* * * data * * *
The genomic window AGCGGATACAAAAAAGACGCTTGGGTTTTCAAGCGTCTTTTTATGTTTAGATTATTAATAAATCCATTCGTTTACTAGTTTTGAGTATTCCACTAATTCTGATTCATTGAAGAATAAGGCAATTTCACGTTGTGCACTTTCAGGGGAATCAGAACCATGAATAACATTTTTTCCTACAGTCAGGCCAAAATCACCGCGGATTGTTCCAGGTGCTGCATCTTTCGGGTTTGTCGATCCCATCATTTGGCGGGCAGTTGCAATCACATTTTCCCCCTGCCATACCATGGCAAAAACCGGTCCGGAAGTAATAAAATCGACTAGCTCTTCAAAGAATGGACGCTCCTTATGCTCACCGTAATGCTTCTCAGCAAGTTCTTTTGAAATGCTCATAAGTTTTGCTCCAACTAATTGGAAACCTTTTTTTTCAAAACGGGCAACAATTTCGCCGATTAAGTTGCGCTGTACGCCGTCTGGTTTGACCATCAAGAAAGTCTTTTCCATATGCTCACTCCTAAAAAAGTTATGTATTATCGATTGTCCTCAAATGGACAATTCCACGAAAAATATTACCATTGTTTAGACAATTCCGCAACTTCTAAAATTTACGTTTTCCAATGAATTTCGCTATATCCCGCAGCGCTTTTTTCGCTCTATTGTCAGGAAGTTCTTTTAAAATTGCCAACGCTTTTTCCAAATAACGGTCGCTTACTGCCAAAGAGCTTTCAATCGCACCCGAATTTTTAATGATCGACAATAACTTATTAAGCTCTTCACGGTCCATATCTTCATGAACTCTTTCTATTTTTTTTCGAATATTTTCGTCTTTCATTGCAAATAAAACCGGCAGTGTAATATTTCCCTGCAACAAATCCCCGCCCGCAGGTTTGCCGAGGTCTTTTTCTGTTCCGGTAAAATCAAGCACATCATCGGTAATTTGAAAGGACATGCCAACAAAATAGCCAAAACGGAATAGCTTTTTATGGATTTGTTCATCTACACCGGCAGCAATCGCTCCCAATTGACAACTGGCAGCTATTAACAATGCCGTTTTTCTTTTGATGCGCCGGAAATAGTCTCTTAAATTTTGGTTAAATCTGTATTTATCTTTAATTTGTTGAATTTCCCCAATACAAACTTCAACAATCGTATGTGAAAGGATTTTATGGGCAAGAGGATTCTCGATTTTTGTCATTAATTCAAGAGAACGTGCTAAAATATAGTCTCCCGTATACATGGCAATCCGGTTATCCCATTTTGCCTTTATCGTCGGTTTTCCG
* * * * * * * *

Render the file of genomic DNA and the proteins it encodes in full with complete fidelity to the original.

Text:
The genomic window AGCGGATACAAAAAAGACGCTTGGGTTTTCAAGCGTCTTTTTATGTTTAGATTATTAATAAATCCATTCGTTTACTAGTTTTGAGTATTCCACTAATTCTGATTCATTGAAGAATAAGGCAATTTCACGTTGTGCACTTTCAGGGGAATCAGAACCATGAATAACATTTTTTCCTACAGTCAGGCCAAAATCACCGCGGATTGTTCCAGGTGCTGCATCTTTCGGGTTTGTCGATCCCATCATTTGGCGGGCAGTTGCAATCACATTTTCCCCCTGCCATACCATGGCAAAAACCGGTCCGGAAGTAATAAAATCGACTAGCTCTTCAAAGAATGGACGCTCCTTATGCTCACCGTAATGCTTCTCAGCAAGTTCTTTTGAAATGCTCATAAGTTTTGCTCCAACTAATTGGAAACCTTTTTTTTCAAAACGGGCAACAATTTCGCCGATTAAGTTGCGCTGTACGCCGTCTGGTTTGACCATCAAGAAAGTCTTTTCCATATGCTCACTCCTAAAAAAGTTATGTATTATCGATTGTCCTCAAATGGACAATTCCACGAAAAATATTACCATTGTTTAGACAATTCCGCAACTTCTAAAATTTACGTTTTCCAATGAATTTCGCTATATCCCGCAGCGCTTTTTTCGCTCTATTGTCAGGAAGTTCTTTTAAAATTGCCAACGCTTTTTCCAAATAACGGTCGCTTACTGCCAAAGAGCTTTCAATCGCACCCGAATTTTTAATGATCGACAATAACTTATTAAGCTCTTCACGGTCCATATCTTCATGAACTCTTTCTATTTTTTTTCGAATATTTTCGTCTTTCATTGCAAATAAAACCGGCAGTGTAATATTTCCCTGCAACAAATCCCCGCCCGCAGGTTTGCCGAGGTCTTTTTCTGTTCCGGTAAAATCAAGCACATCATCGGTAATTTGAAAGGACATGCCAACAAAATAGCCAAAACGGAATAGCTTTTTATGGATTTGTTCATCTACACCGGCAGCAATCGCTCCCAATTGACAACTGGCAGCTATTAACAATGCCGTTTTTCTTTTGATGCGCCGGAAATAGTCTCTTAAATTTTGGTTAAATCTGTATTTATCTTTAATTTGTTGAATTTCCCCAATACAAACTTCAACAATCGTATGTGAAAGGATTTTATGGGCAAGAGGATTCTCGATTTTTGTCATTAATTCAAGAGAACGTGCTAAAATATAGTCTCCCGTATACATGGCAATCCGGTTATCCCATTTTGCCTTTATCGTCGGTTTTCCG